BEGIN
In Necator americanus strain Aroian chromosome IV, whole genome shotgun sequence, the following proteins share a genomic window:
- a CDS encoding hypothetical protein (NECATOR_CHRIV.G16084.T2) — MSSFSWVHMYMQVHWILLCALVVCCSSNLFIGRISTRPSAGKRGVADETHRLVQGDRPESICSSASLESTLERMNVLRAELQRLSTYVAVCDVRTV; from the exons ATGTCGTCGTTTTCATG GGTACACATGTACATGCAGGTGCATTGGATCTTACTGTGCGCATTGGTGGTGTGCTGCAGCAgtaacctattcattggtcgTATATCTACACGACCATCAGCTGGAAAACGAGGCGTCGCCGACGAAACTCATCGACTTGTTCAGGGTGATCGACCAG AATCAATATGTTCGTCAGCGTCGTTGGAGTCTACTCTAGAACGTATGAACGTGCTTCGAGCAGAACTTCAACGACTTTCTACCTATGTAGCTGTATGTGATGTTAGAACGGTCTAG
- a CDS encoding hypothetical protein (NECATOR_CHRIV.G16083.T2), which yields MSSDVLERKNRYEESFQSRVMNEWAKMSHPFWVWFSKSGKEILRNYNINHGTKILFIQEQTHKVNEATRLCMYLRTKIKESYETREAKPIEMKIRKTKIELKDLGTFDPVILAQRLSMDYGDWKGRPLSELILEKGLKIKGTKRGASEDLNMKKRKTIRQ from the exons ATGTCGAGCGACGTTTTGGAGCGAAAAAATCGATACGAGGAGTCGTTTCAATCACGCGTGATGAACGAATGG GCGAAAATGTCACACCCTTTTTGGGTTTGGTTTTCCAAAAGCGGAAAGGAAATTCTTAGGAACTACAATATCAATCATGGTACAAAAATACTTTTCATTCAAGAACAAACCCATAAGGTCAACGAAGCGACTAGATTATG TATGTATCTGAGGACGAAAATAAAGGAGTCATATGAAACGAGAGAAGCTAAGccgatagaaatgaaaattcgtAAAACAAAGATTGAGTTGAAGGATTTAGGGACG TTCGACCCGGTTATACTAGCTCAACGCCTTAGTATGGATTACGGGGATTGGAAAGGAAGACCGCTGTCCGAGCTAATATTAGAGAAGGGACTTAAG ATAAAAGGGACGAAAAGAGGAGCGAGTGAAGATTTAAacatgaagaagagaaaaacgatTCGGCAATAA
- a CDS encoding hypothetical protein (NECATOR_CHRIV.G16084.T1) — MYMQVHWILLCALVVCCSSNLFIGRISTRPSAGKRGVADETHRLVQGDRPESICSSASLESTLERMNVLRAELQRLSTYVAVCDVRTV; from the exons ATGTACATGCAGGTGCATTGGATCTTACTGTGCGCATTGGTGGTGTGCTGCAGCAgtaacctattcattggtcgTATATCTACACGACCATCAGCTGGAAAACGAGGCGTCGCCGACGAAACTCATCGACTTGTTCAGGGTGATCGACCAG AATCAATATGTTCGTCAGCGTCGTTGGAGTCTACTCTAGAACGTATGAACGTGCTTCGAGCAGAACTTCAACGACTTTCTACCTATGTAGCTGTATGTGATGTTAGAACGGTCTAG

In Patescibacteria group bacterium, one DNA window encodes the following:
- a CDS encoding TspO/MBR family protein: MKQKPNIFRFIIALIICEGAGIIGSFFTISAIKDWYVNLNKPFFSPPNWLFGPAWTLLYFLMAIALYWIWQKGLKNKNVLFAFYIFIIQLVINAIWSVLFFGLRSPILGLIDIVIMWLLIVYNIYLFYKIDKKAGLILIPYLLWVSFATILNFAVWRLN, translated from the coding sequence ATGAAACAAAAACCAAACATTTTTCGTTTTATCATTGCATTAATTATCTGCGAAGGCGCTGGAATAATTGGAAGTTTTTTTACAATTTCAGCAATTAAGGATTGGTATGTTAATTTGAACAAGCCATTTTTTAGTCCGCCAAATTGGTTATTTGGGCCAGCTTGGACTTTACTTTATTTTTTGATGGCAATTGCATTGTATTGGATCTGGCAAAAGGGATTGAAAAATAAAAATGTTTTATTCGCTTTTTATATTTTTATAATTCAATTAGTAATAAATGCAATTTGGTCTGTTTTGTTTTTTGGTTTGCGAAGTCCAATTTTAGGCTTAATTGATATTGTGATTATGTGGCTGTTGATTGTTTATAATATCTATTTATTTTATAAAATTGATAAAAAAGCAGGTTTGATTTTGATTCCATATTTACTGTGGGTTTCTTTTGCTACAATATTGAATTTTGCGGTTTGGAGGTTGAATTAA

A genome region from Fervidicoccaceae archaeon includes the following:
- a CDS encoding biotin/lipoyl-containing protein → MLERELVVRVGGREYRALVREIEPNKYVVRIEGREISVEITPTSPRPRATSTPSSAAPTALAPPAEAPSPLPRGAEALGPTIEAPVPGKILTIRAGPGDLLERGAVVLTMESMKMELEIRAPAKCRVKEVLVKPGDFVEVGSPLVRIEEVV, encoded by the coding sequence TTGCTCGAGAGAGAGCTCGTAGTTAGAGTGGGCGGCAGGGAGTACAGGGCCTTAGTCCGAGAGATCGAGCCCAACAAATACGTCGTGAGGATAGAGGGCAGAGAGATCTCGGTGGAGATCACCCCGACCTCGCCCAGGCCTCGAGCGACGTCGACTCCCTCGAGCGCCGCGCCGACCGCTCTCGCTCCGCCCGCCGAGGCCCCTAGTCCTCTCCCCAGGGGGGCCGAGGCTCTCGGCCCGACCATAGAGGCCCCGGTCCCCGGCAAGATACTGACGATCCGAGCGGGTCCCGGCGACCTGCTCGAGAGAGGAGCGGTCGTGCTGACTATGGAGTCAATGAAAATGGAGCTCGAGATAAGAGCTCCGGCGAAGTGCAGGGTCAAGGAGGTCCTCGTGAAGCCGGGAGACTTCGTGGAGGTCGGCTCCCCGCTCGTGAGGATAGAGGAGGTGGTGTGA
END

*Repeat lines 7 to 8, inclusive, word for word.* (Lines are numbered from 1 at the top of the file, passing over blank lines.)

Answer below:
A genome region from Fervidicoccaceae archaeon includes the following:
- a CDS encoding biotin/lipoyl-containing protein → MLERELVVRVGGREYRALVREIEPNKYVVRIEGREISVEITPTSPRPRATSTPSSAAPTALAPPAEAPSPLPRGAEALGPTIEAPVPGKILTIRAGPGDLLERGAVVLTMESMKMELEIRAPAKCRVKEVLVKPGDFVEVGSPLVRIEEVV, encoded by the coding sequence TTGCTCGAGAGAGAGCTCGTAGTTAGAGTGGGCGGCAGGGAGTACAGGGCCTTAGTCCGAGAGATCGAGCCCAACAAATACGTCGTGAGGATAGAGGGCAGAGAGATCTCGGTGGAGATCACCCCGACCTCGCCCAGGCCTCGAGCGACGTCGACTCCCTCGAGCGCCGCGCCGACCGCTCTCGCTCCGCCCGCCGAGGCCCCTAGTCCTCTCCCCAGGGGGGCCGAGGCTCTCGGCCCGACCATAGAGGCCCCGGTCCCCGGCAAGATACTGACGATCCGAGCGGGTCCCGGCGACCTGCTCGAGAGAGGAGCGGTCGTGCTGACTATGGAGTCAATGAAAATGGAGCTCGAGATAAGAGCTCCGGCGAAGTGCAGGGTCAAGGAGGTCCTCGTGAAGCCGGGAGACTTCGTGGAGGTCGGCTCCCCGCTCGTGAGGATAGAGGAGGTGGTGTGA